Hunt wants info from AG on Capitol march; bills include meatpacking safety, government efficiency, doxing,

Nebraska Capitol dome (Photo by Fred Knapp, NET News)
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January 11, 2021 - 4:36pm

A state senator is demanding information on the Nebraska attorney general’s involvement with a group that encouraged last week’s march on the U.S. Capitol that turned violent, but the attorney general’s office says he was unaware of that activity. And senators introduced bills in the Legislature dealing with everything from meatpacking safety and government efficiency to doxing.


NBC News reported last week the Rule of Law Defense Fund, the fundraising arm of the Republican Attorneys General Association, sent out robocalls the day before the march saying “At 1 p.m., we will march to the Capitol building and call on Congress to stop the steal.” The calls did not advocate violence, NBC reported.

Sen. Megan Hunt said she filed a public records request with the office of Nebraska Attorney General Doug Peterson Sunday asking whether any public funds were used to promote the march, which turned violent. In the Legislature Monday, Hunt said the issue is important.

“If public funds have been used to support, encourage and organize the march and the riot at the capitol last Wednesday, then people deserve to know if public funds had anything to do with that. It’s a completely valid request and it deserves diligence to be investigated,” Hunt said.

In response, Peterson’s office referred to a statement it put out Sunday. It said Peterson did not become aware of the robocalls until the day after the riot, and he did not condone or agree with them. In a statement last week, Peterson called the Capitol riot an “affront to the principles of the Constitution,” adding while those principles included freedom to protest, “lawlessness by any individual or organization cannot be tolerated.”

The statement also said there are no public records related to Hunt’s request; no dues are paid to the Republican Attorneys General Association, and the governor had nothing to do with the matter, something else Hunt asked about.  

Hunt questioned the response, saying it would have been impossible to do a thorough check in the few hours that elapsed between her request and the statement that was issued.

Also in the Legislature Monday, senators continued to introduce new bills. Among them was a proposal by Sen. Tony Vargas he said was designed to protect meatpacking workers from COVID-19. In a zoom call, Vargas said the proposal would put into law practices that have been recommended by the Centers for Disease Control and the Occupational Safety and Health Administration.

Vargas said those include “a six-foot radius of space around each worker, regular access to clean PPE (personal protective equipment) and handwashing stations, regular cleaning of shared equipment, temperature checks, paid sick leave for workers who contract COVID-19 and assurances that they will not face any penalties for missing work and sharing information about the number of cases with appropriate government agencies and legislative committees.”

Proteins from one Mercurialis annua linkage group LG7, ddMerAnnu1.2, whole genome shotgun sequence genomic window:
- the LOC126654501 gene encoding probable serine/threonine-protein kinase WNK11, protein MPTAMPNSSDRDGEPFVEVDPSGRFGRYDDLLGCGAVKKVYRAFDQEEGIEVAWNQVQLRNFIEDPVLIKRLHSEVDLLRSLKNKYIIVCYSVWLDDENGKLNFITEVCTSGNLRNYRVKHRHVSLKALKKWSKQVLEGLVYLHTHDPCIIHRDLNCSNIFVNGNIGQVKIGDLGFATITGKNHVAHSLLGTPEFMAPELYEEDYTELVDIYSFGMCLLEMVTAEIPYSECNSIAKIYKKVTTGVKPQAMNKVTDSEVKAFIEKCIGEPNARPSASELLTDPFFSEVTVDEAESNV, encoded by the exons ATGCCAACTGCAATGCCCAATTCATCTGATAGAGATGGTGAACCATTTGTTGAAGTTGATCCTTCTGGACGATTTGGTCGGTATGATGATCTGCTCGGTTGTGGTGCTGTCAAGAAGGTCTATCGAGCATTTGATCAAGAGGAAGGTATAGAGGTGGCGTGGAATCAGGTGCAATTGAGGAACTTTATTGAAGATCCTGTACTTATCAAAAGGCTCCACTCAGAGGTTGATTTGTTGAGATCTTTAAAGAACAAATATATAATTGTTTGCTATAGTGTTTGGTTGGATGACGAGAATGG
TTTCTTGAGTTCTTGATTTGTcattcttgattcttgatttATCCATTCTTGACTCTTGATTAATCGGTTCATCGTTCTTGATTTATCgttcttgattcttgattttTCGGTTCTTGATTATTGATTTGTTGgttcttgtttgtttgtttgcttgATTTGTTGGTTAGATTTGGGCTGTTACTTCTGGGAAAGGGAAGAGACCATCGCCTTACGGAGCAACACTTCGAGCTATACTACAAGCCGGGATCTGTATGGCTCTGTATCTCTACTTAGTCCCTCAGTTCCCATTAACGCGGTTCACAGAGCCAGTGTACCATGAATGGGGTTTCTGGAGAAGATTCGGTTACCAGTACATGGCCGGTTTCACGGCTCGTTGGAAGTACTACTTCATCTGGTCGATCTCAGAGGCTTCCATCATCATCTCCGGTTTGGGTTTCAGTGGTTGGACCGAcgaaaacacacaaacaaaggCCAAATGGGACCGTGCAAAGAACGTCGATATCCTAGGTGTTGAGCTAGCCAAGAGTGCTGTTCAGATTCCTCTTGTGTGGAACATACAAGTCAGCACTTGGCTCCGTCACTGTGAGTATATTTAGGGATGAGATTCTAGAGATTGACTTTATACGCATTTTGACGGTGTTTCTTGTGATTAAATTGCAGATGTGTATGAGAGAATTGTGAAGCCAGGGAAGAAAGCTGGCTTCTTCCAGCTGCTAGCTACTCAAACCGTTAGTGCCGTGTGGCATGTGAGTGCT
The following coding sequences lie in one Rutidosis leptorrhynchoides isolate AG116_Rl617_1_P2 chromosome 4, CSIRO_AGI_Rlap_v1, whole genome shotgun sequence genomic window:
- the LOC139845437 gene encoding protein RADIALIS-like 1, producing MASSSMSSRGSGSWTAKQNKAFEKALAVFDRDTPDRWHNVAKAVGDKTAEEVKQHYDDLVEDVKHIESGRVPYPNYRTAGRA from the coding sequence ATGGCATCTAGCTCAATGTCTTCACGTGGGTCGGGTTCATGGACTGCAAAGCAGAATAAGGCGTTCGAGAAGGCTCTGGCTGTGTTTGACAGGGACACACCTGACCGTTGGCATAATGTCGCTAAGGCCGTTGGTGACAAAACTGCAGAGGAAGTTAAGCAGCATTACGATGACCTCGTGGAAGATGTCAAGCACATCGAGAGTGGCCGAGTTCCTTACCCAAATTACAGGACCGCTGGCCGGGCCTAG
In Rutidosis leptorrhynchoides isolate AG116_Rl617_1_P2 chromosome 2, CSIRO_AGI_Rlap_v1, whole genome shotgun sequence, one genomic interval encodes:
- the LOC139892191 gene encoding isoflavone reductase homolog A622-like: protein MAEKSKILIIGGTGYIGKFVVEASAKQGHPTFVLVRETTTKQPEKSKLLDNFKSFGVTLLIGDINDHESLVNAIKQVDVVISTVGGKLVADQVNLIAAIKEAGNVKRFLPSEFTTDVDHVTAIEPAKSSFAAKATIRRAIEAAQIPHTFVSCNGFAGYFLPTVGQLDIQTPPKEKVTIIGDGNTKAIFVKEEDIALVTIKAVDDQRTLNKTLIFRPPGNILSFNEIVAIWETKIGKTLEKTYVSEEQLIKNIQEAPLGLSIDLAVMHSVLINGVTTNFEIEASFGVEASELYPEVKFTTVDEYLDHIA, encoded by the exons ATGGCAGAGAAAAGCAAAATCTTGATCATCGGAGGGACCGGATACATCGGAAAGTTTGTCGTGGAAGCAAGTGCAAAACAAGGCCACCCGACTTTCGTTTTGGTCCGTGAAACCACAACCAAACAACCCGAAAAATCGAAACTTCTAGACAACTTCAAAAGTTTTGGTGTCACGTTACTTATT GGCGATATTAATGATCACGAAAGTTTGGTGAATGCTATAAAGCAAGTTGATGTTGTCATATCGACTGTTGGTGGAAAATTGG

The proposed requirements would be enforced by the Nebraska Department of Labor.

Sen. Tom Briese introduced legislation to require the Department of Administrative Services to contract with an independent company to audit the efficiency of state government operations. Briese said his goal is not to cut necessary services, but make sure they’re delivered in a cost-efficient manner. He acknowledged Gov. Pete Ricketts has already focused on improving the workings of state government, and the Legislature has a Performance Audit Committee that also examines such issues. But Briese said the study he’s proposing would not duplicate those efforts.

“I think there’s always room for improvement. And this would be an outside, independent audit, (a) fresh set of eyes looking from the outside, looking into how operations are conducted, how the government is ran, how our agencies are run, and looking for new ideas here,” Briese said.

Briese estimated the cost of the audit at $2 million to $4 million, adding similar efforts in other states have saved many times that much.

And Sen. Adam Morfeld introduced legislation to combat so-called “doxing” and swatting. He described doxing as posting someone’s name, address and information with intent to commit a criminal offense.

Morfeld said his bill would not prevent reporting the news, including giving people information on how to contact their representatives. He pointed to language in the bill creating an exception for providing information “in connection with lawful and constitutionally protected activity as it pertains to speech, assembly and petition.” But he gave an example of what he said it would prevent.

“What it would prevent is, for instance, somebody that says -- and we’ve seen this online, but – somebody that posts online a picture of an individual, their name and their address and say ‘Go teach them a lesson or ‘Go tell them how you feel, and bring your guns,’ or whatever the case may be, it would prevent that type of intimidation, reckless disregard, and unlawful activity,” Morfeld said.

The bill also seeks to prevent “swatting,” or filing a false report to try and get law enforcement, such as a SWAT team, to respond.

“We don’t want to put law enforcement folks in the position where they’re unknowingly a part of a person that has a criminal intent to send them busting down the door of somebody they think is dangerous but has done absolutely nothing wrong,” Morfeld said.

False reporting is already a crime but the bill would enhance penalties if someone is killed or seriously injured in the response to such a report.

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